– While Russian and Ukrainian soldiers fight it out in the mud of the Donbas and its environs, the shifting terrain of the geopolitical landscape continues to portend the downfall of the neoliberal political-economic order.
The West’s attempt to recruit large swaths of the global community to enlist for the sanctions war has decidedly failed. Outside of the U.S., E.U., and a few close allies (i.e., economic dependents and military protectorates) such as Canada and Japan, practically no other countries have joined in, preempting any economic dogpile sought by the self-proclaimed defenders of democracy. Increasingly, transatlantic policy seems to be having the exact opposite effect.
As of June 9, Pakistan is the latest country to begin accepting large shipments of discounted crude oil from Russia, as much as 100,000 barrels a day. “This is the first ever Russian oil cargo to Pakistan and the beginning of a new relationship between Pakistan and Russian Federation [sic],” announced Prime Minister Shehbaz Sharif.
Sharif initially came to power last year with hopes of improving relations with the U.S. and securing a favorable assistance deal with the IMF given the country’s economic problems. Previous Prime Minister Imran Khan’s ouster in April of 2022 was due in part to deteriorating Pakistan–U.S. relations and Khan’s perceived cozying up to Russia. While Sharif began his term intending to reverse course, austere IMF conditions and flagging support from Washington have apparently contributed to Islamabad’s reevaluation of international circumstances.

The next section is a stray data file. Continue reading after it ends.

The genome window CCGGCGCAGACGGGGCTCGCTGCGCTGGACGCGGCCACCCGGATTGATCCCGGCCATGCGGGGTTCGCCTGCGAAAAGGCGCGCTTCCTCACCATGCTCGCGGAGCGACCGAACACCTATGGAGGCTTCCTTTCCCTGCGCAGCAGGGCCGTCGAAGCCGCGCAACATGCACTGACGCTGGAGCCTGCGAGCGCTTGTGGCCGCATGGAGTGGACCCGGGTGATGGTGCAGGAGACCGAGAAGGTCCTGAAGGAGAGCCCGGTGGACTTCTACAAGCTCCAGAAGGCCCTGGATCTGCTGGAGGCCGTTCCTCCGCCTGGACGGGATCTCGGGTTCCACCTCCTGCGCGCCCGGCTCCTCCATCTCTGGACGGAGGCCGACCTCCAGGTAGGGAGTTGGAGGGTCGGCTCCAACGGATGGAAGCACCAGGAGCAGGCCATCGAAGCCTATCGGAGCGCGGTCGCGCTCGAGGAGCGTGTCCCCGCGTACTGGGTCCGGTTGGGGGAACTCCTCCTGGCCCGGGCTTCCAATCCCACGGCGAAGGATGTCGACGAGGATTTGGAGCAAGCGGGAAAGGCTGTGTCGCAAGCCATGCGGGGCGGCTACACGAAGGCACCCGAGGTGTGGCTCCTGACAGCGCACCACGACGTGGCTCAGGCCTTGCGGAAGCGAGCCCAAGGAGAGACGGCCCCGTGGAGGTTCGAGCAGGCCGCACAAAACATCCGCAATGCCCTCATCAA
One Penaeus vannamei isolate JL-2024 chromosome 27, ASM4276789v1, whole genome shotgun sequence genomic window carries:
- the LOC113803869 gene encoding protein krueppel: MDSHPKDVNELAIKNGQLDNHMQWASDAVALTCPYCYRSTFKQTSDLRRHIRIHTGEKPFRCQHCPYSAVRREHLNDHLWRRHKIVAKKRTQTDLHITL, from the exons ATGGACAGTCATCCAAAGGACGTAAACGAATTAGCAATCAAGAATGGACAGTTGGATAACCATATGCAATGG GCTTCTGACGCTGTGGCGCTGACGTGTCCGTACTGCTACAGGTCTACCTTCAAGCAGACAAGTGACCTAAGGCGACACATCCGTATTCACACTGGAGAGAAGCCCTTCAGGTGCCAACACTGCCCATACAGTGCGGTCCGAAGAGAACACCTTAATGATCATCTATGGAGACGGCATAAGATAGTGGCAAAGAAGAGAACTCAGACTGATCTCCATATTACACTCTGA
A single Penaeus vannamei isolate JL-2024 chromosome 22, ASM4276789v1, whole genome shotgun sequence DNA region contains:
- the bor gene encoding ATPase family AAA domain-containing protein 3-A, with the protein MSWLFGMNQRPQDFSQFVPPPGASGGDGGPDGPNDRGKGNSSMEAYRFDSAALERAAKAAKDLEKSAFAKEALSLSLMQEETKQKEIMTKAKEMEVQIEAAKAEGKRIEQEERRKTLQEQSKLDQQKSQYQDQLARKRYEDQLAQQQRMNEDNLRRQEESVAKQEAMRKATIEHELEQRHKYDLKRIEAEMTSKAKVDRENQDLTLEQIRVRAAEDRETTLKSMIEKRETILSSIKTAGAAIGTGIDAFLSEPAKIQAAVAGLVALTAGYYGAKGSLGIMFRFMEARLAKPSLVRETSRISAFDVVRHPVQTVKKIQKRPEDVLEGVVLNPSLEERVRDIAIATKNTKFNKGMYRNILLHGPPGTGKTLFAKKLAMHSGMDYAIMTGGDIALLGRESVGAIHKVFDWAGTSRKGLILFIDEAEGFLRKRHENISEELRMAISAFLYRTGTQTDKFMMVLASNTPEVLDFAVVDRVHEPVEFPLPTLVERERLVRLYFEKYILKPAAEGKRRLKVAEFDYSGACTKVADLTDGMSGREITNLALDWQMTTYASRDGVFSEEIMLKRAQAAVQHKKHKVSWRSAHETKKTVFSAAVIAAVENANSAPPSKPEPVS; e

In the present geopolitical landscape, such a move is perceived to be in direct defiance of Western efforts to obstruct Moscow’s revenues. The motive behind Islamabad’s shifted political and economic calculations is not difficult to decipher. Nor is it exceptional. The International Energy Agency (IEA) reported that Moscow is now sending out 8.1 million barrels of oil a day, the highest number going back to April 2020. In January 2023, almost half of those shipments were destined for China and India, which have respectively increased as a proportion of Russia’s oil exports from 21 percent to 29 percent and 1 percent to 20 percent since January 2022.
Chinese oil imports alone jumped in May to the third highest level ever recorded. Beijing also recently issued a crude oil import quota of a whopping 62.28 million tons of allotments. This makes the total import quota amount issued by Chinese leadership 20 percent higher than that of the same time last year. At the same time, Beijing’s natural gas purchases continue to push upward, increasing 3.3 percent year-on-year in Quarter 1, with a 10.3 percent year-on-year increase in April of liquefied natural gas (LNG).
Chinese demand is the single greatest factor in international energy prices. Even though there is some concern regarding potentially lower demand if Beijing’s commodity exports are muted in the upcoming months amid market uncertainty, Russian oil and gas flowing to China is sure to continue its upward trend in the aggregate.
Just as important, if not more so, as the massive shifts in quantity and direction of the energy trade, however, are the size and scope of the joint initiatives—usually under the leadership of Moscow and Beijing—that continue to proliferate in opposition to Western-led international organizations.